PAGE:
Characters are created by choosing a race, a social station and a Fate. Aside from the obvious importance of race and social station in the setting, Fate is pretty important too - your Fate tells you how you'll die in the coming Catastrophe (yes, that's right. A player character cannot die, under any circumstance, until the Catastrophe), and it also gives you a Boon.

Boons are powers that always work, unless a character uses it on another Fated. Boons include things like "You know the truth of all things" or "You are always victorious in battle".

This is important - right after character creation, it is entirely possible to play a character that automatically wins every fight, unless opposed by a Fated. The implications of this are treated in a sidebar - the consequences are important. So you can win every fight. So your magic never fails. What's next? What do people think of you when faced with your power?

Characters have 9 Attributes. Conflicts are resolved not by rolling dice but by choosing and playing cards using a Tarot deck. There's an interesting strategic element in playing the right card at the right time. The book includes an example for conflict resolution.

DISCLAIMER - I'm not the right person to give you a qualified review of the game's system. My tastes in terms of systems are very specific these days. The system of Chariot doesn't fit my personal tastes. I find it hard to give you a balanced perspective on the rules, which is why I'll let other reviewers do that. This is a personal failing of mine and in no way a fault of the system.

Of particular note is the inclusion of a "Catastrophe list" - a list of (not particularly happy) things that may happen before the Catastrophe, setting the stage and painting a picture of the dire state of the setting and the things to come. Examples include

"River water turns sour and undrinkable."

"Migrating Lemurians collide with a large city and threaten its destruction."

"One of the God-Emperors denies, publicly, in a proclamation that there is anything wrong."

"A city’s government loses all control and dissolves into chaos. "

That's it, then. Chariot is a pretty dark game.

In writing this review, I'm spending plenty of time describing the horrors and tragedy of the setting. Which is appropriate, because Atlantis isn't a happy place, but any presentation of the setting wouldn't be complete without also mentioning the glory. There's airship fleets. Domestic dinosaurs. Rocketboats. Floating islands. Magic. Cyborg amazons. All of that.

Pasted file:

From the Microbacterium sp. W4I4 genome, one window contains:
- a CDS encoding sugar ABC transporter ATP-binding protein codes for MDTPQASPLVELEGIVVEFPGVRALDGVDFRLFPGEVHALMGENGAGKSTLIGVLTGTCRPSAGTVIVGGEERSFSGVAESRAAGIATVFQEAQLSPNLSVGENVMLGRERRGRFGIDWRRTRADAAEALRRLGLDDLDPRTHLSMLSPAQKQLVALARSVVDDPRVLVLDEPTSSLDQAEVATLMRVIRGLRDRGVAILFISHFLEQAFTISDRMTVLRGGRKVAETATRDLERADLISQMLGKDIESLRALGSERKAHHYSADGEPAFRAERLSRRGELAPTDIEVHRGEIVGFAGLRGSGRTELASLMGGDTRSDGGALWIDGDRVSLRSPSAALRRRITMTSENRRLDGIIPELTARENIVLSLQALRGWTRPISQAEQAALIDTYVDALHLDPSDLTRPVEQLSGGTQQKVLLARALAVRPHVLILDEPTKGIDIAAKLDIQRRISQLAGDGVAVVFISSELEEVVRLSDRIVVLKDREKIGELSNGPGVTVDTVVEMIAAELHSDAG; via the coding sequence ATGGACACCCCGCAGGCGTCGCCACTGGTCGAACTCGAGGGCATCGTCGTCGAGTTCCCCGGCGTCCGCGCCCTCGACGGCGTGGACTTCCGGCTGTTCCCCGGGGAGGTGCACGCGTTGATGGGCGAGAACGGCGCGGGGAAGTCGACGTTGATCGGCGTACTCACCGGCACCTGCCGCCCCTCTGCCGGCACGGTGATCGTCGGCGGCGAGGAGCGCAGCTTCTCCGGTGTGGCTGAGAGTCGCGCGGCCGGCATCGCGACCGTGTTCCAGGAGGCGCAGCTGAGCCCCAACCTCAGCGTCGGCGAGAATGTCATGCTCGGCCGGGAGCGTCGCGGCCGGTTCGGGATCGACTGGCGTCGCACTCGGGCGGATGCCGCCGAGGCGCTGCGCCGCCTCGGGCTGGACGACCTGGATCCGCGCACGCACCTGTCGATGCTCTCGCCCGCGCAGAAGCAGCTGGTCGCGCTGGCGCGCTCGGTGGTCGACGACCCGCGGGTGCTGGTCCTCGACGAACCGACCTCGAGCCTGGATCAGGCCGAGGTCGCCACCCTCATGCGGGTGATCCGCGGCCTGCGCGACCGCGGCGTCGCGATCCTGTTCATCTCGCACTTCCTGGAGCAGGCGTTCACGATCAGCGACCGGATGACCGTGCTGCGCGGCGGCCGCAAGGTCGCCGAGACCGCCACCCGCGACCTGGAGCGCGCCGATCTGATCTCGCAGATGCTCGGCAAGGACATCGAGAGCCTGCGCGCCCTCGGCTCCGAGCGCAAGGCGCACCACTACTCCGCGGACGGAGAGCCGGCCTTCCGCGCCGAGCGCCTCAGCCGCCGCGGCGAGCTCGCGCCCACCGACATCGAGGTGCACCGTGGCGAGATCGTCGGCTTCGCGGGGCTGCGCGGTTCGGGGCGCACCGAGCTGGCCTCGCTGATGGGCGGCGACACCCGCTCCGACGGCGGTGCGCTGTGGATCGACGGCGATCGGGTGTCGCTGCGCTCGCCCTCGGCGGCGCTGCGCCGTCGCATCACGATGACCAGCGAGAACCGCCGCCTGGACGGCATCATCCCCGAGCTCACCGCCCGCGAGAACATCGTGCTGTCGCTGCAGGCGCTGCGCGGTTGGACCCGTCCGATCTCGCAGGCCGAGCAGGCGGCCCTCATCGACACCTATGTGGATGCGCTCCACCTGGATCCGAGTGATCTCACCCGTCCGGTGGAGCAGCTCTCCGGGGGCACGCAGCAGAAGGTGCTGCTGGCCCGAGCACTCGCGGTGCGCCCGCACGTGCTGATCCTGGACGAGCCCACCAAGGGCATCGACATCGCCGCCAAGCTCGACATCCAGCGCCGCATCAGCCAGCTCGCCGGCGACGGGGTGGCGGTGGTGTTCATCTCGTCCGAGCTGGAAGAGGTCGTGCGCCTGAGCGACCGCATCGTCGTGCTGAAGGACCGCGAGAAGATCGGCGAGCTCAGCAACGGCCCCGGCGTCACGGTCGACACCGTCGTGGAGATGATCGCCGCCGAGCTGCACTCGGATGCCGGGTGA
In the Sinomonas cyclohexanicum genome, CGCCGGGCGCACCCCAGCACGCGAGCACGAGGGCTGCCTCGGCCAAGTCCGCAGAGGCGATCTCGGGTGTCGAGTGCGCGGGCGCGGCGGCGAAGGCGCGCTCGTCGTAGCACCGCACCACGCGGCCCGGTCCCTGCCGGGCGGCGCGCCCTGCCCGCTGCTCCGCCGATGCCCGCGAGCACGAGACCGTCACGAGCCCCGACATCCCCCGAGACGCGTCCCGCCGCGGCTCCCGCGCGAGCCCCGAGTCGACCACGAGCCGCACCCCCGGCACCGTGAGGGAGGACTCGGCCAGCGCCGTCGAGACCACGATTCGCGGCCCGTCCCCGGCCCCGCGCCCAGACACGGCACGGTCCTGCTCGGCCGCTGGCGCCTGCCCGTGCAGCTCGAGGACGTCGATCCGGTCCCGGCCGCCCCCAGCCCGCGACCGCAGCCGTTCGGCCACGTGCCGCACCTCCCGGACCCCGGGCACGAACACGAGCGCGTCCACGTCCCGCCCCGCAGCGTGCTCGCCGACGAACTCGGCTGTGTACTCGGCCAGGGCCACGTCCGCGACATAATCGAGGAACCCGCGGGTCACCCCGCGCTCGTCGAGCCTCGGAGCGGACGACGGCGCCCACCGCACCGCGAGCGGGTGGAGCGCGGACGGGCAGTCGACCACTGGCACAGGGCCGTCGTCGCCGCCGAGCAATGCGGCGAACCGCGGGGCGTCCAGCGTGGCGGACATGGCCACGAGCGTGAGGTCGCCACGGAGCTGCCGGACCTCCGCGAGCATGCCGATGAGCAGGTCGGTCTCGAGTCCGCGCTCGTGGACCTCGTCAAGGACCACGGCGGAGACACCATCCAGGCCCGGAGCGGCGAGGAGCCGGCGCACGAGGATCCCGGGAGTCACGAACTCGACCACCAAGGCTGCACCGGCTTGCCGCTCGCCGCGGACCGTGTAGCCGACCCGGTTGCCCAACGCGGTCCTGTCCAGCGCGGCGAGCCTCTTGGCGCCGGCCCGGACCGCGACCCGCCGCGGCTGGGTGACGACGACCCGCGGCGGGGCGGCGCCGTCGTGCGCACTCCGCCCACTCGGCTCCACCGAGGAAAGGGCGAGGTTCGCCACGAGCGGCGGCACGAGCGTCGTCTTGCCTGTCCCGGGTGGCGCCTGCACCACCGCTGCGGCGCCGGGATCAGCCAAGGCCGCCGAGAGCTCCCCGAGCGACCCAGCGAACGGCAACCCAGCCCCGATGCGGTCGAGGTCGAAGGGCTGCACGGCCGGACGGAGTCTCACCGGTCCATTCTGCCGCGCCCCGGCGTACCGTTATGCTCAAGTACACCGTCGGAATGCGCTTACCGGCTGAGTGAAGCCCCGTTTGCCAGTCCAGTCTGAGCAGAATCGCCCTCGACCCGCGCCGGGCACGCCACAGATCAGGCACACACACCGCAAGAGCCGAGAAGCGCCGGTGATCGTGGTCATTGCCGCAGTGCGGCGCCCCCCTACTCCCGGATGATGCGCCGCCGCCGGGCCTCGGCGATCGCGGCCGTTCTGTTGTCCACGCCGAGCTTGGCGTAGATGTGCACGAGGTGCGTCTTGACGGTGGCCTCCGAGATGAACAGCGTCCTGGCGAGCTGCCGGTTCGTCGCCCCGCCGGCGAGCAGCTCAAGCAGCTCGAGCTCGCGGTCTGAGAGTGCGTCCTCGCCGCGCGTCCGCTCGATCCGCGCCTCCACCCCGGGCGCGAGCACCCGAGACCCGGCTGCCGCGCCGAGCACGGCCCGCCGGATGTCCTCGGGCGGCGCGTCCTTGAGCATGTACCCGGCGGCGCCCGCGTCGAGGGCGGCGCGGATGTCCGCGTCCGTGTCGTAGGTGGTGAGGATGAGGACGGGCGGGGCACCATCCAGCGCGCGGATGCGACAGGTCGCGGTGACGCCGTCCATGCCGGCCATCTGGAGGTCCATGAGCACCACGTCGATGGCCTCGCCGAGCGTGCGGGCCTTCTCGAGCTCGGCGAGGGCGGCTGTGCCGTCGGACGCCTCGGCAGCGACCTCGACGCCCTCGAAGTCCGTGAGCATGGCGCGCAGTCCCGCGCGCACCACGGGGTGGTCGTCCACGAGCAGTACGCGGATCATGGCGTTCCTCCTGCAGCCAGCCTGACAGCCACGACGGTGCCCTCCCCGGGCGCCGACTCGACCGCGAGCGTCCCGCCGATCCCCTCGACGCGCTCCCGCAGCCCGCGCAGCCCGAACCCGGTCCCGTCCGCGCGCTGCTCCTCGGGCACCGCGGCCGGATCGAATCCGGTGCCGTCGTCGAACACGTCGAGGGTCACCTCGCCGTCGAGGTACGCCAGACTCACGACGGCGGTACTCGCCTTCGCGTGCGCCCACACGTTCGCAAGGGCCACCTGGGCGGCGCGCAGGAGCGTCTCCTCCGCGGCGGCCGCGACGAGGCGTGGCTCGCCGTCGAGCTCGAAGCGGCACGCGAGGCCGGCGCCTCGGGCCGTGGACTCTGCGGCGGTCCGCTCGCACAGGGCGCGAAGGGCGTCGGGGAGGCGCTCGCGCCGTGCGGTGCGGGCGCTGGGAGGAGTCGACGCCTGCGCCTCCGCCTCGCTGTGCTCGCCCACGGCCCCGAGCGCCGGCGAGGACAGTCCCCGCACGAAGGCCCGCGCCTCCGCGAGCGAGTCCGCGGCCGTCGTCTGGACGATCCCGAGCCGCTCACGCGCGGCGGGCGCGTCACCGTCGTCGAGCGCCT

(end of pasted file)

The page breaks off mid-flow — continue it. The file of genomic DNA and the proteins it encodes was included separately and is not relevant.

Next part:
However, these things exist to set the stage for a game that is, ultimately, about tackling difficult subjects - terrible injustice and oppression.

As mentioned in the game, the point of the game is altruism - it's about struggling to make things better in a world that desperately needs heroes. There are very few systems designed to make a character more effective - characters start out as something like demigods right at the beginning. Instead, there are systems that make it easy for players and the game master to introduce new, interesting NPCs - relationships for the player characters. The game isn't about reaching personal goals, it's about freeing slaves. Doing something about the sins of the Atlantean empire. Making sure someone gets to survive the Catastrophe.

This game is probably not for everyone. It's very specific in what it is set out to do. For those who enjoy games focused on tragedy, the human element and the ways people deal with tragedy, I cannot recommend this game highly enough.

If I have captured your interest with this review, I recommend checking out the author's blog concerning Chariot:

This is where the author talks about the game's setting and system as well as sources of inspiration.

[5 of 5 Stars!]
Chariot: Fantasy Roleplaying in an Age of Miracles
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MSG™: The Deoffensified Edition
by Timothy G. [Verified Purchaser] Date Added: 07/26/2015 13:50:15

A very good read that I'm looking forward to playing.

The take on corporate culture and how companies view things is spot on, and thus very dark, but the tone keeps it from being too unrelentingly awful.

I think this plus the Big Idea would make a fun evening of satire, especially after putting a full day of meetings in which you didn't get to speak, make a decision, or acquire any information relevant to you.

[5 of 5 Stars!]
MSG™: The Deoffensified Edition